And a filmmaker whose work has celebrated the raucous mess of U.S. politics concludes that the reelection of President Trump would be “the end of democracy.”
One week before Americans choose their path forward, the quadrennial crossroads reeks of despair. In almost every generation, politicians pose certain elections as the most important of their time. But the 2020 vote is taking place with the country in a historically dark mood — low on hope, running on spiritual empty, convinced that the wrong outcome will bring disaster.
“I’ve never seen anything like it,” said Frank Luntz, a Republican political consultant who has been convening focus groups of undecided voters for seven presidential cycles. “Even the most balanced, mainstream people are talking about this election in language that is more caffeinated and cataclysmic than anything I’ve ever heard.
“If you are a believer in climate change, reelecting Trump is literally the end of the world. If taxes are your issue, you think a Biden victory will bankrupt you. If your top concern is health care, you think a Biden loss will kill you.”
There’s a long history of lurid foreboding in American politics. Among the nation’s founders were pamphleteers who made their names decrying the dire future the colonists faced if their revolution failed. But the current language is so apocalyptic that even those who are steeped in the country’s episodes of extreme rhetoric are alarmed.
“I didn’t take it seriously for a long time, but in the last six weeks, it’s become very concerning,” said Michael Barkun, a political scientist at Syracuse University who studies political extremism. “This idea that the other side winning the election will produce a precipitous decline and the disintegration of institutions is completely at variance with American history.”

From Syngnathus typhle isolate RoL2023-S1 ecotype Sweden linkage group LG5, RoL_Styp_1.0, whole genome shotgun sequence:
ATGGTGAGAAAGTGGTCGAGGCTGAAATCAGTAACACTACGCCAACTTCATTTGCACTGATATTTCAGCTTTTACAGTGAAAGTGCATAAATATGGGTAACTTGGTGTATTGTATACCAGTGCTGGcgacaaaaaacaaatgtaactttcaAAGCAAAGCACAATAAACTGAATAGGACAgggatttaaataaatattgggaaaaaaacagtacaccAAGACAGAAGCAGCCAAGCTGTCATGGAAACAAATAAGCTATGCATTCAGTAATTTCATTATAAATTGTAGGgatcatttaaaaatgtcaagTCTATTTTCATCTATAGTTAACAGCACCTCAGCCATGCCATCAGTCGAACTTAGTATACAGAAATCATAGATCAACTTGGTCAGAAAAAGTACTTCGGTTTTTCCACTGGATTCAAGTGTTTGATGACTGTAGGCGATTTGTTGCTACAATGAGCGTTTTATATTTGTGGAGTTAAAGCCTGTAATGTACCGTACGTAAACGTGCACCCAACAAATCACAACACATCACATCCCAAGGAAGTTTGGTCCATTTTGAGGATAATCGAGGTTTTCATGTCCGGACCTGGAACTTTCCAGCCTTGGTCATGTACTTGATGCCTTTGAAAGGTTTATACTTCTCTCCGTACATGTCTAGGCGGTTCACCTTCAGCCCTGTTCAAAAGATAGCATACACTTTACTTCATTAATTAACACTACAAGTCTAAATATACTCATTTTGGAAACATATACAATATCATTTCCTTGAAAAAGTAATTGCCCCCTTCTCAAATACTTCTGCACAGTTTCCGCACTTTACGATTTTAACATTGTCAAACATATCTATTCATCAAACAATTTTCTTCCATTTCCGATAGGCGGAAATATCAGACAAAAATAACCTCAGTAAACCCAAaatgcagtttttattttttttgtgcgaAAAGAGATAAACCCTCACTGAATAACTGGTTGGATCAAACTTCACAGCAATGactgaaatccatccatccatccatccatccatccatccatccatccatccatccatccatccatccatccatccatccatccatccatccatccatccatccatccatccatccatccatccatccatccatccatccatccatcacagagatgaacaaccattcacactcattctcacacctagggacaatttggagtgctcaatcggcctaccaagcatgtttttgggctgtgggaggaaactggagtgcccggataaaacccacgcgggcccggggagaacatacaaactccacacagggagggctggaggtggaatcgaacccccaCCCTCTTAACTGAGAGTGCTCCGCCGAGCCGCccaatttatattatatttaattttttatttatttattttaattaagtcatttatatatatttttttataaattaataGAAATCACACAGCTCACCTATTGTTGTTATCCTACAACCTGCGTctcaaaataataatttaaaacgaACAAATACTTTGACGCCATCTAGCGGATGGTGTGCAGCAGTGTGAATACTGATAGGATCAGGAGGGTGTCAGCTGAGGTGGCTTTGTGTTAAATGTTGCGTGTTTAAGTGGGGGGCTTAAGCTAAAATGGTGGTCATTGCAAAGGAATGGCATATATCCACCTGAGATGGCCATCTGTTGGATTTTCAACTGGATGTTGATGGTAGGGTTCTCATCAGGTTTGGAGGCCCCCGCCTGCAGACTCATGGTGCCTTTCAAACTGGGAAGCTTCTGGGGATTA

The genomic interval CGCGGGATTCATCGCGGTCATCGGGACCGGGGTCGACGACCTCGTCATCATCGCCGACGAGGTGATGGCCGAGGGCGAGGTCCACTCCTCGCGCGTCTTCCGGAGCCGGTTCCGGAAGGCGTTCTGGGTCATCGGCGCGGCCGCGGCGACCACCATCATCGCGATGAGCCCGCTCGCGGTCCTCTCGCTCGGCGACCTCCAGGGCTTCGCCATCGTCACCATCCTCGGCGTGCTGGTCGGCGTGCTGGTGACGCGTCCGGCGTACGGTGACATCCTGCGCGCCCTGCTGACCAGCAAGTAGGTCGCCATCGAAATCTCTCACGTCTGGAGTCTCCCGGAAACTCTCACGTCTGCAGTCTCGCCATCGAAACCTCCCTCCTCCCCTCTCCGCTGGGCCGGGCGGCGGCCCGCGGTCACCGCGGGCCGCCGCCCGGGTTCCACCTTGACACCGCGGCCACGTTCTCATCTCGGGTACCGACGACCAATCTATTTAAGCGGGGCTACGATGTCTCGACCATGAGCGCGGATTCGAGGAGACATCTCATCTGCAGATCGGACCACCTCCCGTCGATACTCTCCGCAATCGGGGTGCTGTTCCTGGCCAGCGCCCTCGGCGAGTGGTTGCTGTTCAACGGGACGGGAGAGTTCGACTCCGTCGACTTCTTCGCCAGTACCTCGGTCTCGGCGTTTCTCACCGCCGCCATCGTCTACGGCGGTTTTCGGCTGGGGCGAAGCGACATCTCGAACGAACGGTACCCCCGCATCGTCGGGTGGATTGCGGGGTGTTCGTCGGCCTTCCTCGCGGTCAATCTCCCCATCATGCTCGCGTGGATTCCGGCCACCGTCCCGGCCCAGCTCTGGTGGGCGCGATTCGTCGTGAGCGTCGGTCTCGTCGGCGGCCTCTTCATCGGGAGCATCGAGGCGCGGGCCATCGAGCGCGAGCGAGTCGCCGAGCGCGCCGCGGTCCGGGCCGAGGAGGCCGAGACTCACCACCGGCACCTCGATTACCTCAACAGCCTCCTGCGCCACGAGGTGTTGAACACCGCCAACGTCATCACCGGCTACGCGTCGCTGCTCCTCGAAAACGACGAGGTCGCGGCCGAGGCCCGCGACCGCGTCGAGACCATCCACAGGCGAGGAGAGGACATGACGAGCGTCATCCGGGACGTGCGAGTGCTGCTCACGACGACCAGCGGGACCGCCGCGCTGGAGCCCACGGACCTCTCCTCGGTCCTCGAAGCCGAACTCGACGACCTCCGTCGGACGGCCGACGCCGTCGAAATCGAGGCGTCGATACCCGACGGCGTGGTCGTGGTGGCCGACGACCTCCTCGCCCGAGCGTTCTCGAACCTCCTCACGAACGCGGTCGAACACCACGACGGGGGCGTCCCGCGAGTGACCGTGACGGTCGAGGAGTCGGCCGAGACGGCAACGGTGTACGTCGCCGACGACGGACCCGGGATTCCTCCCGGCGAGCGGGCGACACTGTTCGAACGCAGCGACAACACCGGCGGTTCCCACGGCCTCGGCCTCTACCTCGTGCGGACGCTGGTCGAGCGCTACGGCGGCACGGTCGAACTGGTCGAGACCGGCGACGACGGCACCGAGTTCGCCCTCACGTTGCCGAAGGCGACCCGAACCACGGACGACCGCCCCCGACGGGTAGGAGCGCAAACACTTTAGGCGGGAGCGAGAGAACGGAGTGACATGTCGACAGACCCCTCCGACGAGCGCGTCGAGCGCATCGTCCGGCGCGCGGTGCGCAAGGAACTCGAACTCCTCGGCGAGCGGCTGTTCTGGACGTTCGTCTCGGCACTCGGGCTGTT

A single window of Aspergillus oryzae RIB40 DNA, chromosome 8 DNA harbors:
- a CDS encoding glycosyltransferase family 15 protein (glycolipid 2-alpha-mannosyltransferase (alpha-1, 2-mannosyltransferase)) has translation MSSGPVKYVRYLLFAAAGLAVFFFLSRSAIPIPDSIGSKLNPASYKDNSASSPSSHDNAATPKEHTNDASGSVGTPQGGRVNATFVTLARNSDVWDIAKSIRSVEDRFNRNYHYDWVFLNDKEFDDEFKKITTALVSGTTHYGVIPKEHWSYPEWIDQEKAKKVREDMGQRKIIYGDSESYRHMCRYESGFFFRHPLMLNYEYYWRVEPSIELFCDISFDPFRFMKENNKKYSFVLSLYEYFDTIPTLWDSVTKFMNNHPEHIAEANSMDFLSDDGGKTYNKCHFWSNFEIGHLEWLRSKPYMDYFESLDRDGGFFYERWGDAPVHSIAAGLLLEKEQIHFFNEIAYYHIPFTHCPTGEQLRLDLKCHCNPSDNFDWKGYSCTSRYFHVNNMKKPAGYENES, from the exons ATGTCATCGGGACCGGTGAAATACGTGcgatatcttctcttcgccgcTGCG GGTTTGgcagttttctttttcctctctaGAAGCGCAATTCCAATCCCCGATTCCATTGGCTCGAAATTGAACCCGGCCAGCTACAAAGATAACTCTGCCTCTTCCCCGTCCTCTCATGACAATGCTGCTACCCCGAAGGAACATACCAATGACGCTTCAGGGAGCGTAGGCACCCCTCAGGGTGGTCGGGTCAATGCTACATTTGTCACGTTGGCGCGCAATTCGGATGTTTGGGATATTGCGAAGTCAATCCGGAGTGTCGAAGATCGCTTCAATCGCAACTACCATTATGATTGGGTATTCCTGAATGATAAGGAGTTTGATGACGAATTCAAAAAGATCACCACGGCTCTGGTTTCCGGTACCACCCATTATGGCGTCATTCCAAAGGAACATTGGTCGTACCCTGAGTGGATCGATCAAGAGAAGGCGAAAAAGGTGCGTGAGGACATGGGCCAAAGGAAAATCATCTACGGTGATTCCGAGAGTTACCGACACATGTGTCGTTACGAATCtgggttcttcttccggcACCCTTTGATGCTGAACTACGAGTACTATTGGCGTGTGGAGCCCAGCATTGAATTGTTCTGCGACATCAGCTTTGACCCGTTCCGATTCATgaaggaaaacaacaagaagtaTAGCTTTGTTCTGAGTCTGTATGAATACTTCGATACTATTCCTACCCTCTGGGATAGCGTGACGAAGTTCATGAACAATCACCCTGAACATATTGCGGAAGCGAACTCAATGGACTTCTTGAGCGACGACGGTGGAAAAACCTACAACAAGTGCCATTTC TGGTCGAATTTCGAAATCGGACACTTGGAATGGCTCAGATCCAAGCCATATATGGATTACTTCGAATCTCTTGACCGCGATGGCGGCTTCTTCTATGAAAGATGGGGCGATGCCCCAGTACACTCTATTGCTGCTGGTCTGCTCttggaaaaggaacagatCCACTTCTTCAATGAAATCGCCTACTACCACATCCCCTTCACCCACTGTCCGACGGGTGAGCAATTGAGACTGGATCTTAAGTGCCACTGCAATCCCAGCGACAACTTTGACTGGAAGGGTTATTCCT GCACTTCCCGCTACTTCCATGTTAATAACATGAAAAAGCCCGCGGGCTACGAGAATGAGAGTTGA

Historians say that in past bouts of insecurity and self-doubt, Americans often focused on foreign threats — the ideological battle with the Soviet Union during the Cold War, the worry about unrest in the Middle East after the terrorist attacks on Sept. 11, 2001.
But now, the worry on the right that a Democratic win would plunge the nation into catastrophic socialism and the fear on the left that a Trump victory would produce a turn toward totalitarianism have created “a perilous moment — the idea that if the other side wins, we’re in for it,” said Peter Stearns, a historian of emotions at George Mason University.
“The two sides have come to view each other not as opponents, but as deeply evil,” he said. “And that’s happening when trust in institutions has collapsed and each group is choosing not to live near each other. It seems there’s no middle ground.”